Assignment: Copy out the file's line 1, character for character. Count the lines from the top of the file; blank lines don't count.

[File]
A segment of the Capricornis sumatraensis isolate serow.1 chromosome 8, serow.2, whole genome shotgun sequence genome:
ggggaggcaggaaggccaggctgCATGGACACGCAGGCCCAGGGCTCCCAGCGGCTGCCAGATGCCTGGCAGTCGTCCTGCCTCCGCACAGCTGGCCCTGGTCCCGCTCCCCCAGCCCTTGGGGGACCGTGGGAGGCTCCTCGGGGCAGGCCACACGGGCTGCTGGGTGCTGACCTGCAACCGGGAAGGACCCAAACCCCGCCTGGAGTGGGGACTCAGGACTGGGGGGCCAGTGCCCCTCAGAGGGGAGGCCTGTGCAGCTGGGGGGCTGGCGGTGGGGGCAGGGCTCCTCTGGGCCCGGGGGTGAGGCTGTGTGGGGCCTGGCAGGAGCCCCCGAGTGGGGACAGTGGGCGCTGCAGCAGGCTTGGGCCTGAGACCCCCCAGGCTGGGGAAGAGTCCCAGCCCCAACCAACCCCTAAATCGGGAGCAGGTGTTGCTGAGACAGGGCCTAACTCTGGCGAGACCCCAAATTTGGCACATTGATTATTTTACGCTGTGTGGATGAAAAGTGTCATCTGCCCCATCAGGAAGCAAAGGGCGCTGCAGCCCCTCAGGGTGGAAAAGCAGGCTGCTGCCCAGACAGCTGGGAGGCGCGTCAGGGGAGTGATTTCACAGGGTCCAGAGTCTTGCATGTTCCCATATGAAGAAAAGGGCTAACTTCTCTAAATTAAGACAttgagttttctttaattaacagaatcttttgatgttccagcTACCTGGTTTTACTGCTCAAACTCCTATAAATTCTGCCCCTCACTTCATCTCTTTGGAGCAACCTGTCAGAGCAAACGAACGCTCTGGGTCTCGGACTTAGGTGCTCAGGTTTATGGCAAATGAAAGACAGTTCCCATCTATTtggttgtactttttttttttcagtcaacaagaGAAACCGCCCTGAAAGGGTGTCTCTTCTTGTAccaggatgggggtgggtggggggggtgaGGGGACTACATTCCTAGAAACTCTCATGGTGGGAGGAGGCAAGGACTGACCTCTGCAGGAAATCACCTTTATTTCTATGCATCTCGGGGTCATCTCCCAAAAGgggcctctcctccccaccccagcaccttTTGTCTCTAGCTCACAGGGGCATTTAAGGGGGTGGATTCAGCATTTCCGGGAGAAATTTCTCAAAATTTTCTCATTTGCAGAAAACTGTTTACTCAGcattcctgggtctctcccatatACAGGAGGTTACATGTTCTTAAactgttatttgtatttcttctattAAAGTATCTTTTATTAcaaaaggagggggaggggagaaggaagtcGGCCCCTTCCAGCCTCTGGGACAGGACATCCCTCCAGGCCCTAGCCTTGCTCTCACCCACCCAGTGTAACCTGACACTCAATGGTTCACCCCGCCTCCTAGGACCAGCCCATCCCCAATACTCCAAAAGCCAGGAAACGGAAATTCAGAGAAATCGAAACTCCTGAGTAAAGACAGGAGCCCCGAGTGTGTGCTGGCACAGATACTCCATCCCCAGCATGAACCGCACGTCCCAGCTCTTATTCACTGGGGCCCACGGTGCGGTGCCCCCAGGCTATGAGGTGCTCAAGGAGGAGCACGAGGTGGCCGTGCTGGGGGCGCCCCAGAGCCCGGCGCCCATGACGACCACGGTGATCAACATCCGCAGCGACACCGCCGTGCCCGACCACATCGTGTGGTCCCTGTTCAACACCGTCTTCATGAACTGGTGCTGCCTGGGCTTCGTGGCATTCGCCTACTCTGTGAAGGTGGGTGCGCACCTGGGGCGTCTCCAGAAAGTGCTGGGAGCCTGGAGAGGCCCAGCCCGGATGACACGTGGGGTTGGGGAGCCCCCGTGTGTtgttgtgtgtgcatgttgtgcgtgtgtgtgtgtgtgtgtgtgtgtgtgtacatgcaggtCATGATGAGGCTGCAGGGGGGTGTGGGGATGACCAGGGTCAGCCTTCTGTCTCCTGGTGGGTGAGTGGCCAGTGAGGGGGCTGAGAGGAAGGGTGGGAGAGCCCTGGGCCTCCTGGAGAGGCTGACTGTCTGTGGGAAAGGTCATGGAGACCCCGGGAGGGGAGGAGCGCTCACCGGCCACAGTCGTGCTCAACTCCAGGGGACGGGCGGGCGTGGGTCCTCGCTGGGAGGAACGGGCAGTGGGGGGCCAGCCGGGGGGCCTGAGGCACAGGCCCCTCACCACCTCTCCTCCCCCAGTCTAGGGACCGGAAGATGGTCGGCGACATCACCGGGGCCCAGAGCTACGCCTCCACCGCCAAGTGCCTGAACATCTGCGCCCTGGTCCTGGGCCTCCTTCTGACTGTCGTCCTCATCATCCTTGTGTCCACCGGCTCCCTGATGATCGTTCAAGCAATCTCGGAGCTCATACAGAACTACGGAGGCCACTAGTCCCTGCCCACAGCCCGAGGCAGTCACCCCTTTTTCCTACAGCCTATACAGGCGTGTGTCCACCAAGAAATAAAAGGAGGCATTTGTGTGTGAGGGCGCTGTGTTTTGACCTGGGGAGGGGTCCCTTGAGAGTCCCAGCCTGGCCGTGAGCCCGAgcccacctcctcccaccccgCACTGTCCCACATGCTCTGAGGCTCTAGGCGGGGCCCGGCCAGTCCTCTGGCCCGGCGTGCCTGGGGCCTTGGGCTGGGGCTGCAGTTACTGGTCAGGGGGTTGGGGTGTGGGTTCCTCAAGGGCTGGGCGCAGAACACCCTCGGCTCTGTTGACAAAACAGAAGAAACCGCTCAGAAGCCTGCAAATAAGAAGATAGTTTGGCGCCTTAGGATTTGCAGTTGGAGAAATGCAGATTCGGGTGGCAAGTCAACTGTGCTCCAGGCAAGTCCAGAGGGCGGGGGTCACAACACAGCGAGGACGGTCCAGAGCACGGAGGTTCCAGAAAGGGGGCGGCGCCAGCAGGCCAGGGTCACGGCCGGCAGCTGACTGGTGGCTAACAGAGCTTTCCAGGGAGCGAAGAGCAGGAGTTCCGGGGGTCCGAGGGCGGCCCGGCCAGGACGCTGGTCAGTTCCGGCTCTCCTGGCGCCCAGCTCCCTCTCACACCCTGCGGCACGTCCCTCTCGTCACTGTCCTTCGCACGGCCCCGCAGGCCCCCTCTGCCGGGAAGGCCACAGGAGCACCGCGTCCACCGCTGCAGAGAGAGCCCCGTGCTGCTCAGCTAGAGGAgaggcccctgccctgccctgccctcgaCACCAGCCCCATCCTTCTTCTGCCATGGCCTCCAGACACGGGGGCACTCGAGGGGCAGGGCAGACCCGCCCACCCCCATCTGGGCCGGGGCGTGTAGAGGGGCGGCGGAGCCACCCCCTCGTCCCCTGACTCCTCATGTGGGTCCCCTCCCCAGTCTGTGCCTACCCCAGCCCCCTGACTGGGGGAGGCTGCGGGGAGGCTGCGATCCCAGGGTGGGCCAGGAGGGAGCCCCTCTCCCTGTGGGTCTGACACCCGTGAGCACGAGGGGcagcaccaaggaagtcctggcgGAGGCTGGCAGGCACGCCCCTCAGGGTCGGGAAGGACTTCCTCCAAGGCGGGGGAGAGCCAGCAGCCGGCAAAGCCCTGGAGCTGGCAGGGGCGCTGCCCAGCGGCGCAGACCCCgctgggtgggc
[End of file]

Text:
A segment of the Capricornis sumatraensis isolate serow.1 chromosome 8, serow.2, whole genome shotgun sequence genome: